NYC-based Street Artist Denis Ouch has been busy lately painting images of Superheros in Face Masks all over the city. His most ambitious contribution to the series so far seems to be this monumental mural depicting masked-up versions of Superman, Batman, Thor (who technically is a God, not a Superhero), and Wonder Woman, accompanied by the urgent plea “Save Us Justice League” in white (and Ouch’s tag in pink).
The mural expands across two facades of the building at the corner of 8th Avenue and Greenwich Avenue (by the Mobil Station), in Chelsea.
NYC could use some saving, now more than ever I suspect.
I would never wish for anyone to become ill with the Covid, but if you’re outside your home and you’re not wearing a mask over your nose and mouth, then you are asking for it. No mask, no empathy. Wear one of these awesome shirts, designed by Austen Marie, and piss off the Karens and Chads who refuse to mask up because they are ignorant idiots They’ll be dead soon, so I hope it was worth it. This slogan is available to rock on a variety of T-Shirts, Hoodies and even Masks, and there are many other colors besides pink to choose from, but this is the Pink Thing of The Day, Bitches! Adult T-Shirt prices start at just $19.95, so get some quarantine shopping done now at This Link!
A few weeks into lockdown here in NYC, I realized that the KN95 masks I paid $10 each for (and waited weeks for them to arrive from China) would need to be supplemented with many additional masks that could also double as fashion accessories: because we are going to be wearing masks for a long, long time. Just being serious. I was able to find some colorful cloth masks while visiting the Berkshires a few weeks ago, but otherwise it seems like stylish, seasonally-appropriate masks are only available to pre-order, and who wants to wait for something you need right now? The great news is that, just in time for the 4th of July, SwaddleDesigns has all of their Made in the USA face masks on sale, starting at the low price of just $4.99. What a bargain.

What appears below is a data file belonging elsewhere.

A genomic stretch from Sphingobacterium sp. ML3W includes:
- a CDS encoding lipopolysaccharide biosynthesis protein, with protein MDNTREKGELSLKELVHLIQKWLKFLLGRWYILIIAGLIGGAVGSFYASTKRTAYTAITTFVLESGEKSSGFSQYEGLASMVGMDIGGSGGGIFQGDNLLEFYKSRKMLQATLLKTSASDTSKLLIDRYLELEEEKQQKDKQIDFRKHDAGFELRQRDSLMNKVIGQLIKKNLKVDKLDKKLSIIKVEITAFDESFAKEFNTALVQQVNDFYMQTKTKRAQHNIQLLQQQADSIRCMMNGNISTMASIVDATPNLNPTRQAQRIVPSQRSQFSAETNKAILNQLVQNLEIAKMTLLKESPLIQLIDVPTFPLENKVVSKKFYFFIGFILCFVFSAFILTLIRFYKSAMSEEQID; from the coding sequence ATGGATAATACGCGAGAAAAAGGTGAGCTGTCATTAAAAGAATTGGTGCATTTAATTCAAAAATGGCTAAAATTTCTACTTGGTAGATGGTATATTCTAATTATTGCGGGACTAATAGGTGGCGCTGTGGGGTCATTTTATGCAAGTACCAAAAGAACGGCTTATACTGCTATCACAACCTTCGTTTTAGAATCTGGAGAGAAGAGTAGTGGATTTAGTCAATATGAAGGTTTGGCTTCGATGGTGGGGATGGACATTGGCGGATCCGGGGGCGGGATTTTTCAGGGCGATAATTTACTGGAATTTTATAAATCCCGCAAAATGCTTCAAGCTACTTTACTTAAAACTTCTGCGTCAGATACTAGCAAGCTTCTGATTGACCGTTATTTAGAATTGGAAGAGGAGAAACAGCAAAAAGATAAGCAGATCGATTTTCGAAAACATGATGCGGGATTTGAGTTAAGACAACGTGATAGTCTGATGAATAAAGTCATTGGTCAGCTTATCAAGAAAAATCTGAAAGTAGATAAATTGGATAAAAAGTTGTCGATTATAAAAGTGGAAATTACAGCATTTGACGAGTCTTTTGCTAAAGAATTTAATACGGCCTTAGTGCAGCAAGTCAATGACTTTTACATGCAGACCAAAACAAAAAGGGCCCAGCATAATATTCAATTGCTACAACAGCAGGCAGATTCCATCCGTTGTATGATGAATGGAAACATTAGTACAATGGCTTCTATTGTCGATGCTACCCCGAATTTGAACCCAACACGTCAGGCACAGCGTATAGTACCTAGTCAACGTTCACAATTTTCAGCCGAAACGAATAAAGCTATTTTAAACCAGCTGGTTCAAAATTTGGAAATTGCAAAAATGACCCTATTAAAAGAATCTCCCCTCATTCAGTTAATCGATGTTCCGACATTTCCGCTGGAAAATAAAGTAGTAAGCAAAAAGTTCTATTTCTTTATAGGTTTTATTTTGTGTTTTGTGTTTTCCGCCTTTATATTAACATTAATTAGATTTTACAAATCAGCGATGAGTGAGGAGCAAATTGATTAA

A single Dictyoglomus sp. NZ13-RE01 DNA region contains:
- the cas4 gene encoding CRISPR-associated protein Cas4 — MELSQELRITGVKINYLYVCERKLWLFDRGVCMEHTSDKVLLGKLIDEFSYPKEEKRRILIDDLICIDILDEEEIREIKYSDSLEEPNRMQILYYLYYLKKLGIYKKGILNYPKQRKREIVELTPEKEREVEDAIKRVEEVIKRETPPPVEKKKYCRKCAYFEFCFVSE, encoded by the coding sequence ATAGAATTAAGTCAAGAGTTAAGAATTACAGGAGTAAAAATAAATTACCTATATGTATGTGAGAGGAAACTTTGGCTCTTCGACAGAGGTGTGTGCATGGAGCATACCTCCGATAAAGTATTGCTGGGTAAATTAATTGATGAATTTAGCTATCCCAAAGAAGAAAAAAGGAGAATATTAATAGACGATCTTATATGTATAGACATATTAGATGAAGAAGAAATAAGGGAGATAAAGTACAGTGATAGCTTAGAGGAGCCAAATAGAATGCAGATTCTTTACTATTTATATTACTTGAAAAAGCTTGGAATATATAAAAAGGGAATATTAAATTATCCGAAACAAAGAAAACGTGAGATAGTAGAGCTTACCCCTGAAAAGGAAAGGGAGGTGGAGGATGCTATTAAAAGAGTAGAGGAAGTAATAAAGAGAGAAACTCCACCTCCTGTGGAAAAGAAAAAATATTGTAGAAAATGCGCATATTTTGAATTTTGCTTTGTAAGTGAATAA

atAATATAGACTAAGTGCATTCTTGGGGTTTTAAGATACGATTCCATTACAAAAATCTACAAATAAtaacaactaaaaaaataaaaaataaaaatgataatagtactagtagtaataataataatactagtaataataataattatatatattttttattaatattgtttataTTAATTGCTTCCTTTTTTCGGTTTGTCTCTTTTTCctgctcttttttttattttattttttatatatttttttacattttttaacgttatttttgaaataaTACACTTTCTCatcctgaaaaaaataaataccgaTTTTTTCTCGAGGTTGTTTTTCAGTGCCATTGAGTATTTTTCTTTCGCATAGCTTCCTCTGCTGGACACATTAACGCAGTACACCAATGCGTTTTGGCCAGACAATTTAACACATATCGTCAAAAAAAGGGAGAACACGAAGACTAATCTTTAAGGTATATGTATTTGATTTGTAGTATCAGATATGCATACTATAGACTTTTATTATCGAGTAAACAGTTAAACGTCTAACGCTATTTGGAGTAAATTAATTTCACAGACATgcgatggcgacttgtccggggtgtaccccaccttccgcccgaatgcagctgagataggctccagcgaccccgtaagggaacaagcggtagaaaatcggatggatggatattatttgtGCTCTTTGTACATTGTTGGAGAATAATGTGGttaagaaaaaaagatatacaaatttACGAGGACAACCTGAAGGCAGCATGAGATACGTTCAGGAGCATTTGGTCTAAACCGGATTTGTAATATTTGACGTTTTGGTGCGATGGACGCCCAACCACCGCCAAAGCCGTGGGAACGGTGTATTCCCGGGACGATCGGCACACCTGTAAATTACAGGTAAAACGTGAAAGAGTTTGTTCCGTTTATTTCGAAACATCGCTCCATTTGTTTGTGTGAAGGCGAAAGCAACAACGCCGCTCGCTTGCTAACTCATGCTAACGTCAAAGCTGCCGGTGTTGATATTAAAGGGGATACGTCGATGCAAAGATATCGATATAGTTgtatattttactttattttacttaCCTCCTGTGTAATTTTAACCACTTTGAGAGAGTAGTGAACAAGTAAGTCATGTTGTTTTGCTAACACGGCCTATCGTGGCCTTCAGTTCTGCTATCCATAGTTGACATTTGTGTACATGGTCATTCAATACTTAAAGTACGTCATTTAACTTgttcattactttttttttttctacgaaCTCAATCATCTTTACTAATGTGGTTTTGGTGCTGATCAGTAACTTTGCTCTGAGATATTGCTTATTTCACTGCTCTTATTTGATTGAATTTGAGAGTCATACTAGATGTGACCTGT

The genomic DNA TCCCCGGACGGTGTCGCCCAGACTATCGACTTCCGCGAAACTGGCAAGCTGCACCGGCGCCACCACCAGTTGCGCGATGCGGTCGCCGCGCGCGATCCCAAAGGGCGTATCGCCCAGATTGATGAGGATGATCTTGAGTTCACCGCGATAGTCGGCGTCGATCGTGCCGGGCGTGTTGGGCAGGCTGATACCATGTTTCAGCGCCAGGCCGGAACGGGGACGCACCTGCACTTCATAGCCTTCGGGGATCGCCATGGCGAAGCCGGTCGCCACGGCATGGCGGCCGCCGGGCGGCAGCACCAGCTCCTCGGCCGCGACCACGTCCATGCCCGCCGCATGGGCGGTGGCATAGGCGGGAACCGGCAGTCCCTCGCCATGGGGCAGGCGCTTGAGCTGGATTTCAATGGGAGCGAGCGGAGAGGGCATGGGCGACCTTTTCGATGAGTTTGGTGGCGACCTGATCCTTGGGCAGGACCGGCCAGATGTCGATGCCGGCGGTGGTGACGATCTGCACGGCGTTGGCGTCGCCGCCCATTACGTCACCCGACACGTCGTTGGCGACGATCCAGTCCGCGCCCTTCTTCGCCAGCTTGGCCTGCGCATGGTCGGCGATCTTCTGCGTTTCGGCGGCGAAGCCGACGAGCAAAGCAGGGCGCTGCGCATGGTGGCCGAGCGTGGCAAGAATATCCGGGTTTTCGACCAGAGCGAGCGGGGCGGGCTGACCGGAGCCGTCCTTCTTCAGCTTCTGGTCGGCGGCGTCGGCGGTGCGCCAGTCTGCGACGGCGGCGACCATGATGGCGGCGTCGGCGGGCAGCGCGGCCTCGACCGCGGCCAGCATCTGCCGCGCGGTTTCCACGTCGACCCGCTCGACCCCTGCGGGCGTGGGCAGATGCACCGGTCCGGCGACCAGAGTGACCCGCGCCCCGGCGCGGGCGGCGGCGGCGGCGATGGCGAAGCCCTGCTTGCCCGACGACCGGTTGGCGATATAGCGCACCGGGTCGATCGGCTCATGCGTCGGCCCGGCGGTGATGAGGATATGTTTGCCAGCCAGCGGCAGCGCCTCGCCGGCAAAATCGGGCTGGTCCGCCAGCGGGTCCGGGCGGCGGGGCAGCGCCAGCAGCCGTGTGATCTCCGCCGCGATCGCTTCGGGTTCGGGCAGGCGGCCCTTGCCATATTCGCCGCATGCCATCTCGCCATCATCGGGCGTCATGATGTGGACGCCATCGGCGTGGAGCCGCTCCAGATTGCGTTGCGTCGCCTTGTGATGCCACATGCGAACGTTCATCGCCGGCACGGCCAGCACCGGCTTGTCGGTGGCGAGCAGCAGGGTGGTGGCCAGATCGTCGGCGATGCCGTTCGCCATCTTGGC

Made from 2-layers of double-napped cotton flannel, these SwaddleDesigns non-medical Cotton Flannel Masks yield better particle filtration effectiveness than cloth masks made using cotton knit, cotton muslin, gauze, and polyester fleece fabrics. The double-napped cotton flannel (mechanical brushing on both sides of the cloth) increases the degree of randomness and enhances the filtration effectiveness. I probably don’t have to tell you that wearing a KN95 in the summer is like strapping a sauna to your face, but these cotton masks are going to keep your face cooler and drier.
In June 2020, Florida Atlantic University researchers developed a Cough Emulator lab configuration to assess the efficacy of cloth masks. The FAU team published a study that shows any mask is better than no mask, but some masks are much better at stopping expelled droplets.In July 2020, the researchers tested SwaddleDesigns 3-layer Cotton Mask and validated the SwaddleDesigns mask minimizes droplet leakage and provides significantly better filtration. Watch the Cough Emulator test video at This Link.
With so many masks on backorder, the good news is that the SwaddleDesigns masks are available and ready to ship right now! Shop the above designs and more, all on sale, at This Link.
Stopping the Spread of Corona Virus: You Are Doing It Right.
Combs, (2016) By Hassan Sharif (All Photos By Gail)
We were first introduced to the suspended sculptures and assemblage art of Hassan Sharif in the exhibit Here and Elsewhere at the New Museum back in 2014. Right now, Alexander Gray Associates is hosting a exhibit of Sharif’s recent work, featuring sculptures and woven assemblages. Recognized as a pioneer of conceptual art and experimental practice in the United Arab Emirates over the past four decades, Sharif has transgressed traditional frameworks for art making by extending his practice to performance, installation, drawing, painting, and assemblage that integrates ordinary objects as the primary medium. The tapestry-like works in this exhibition are conceptually linked by their relationship with the human body and social structures.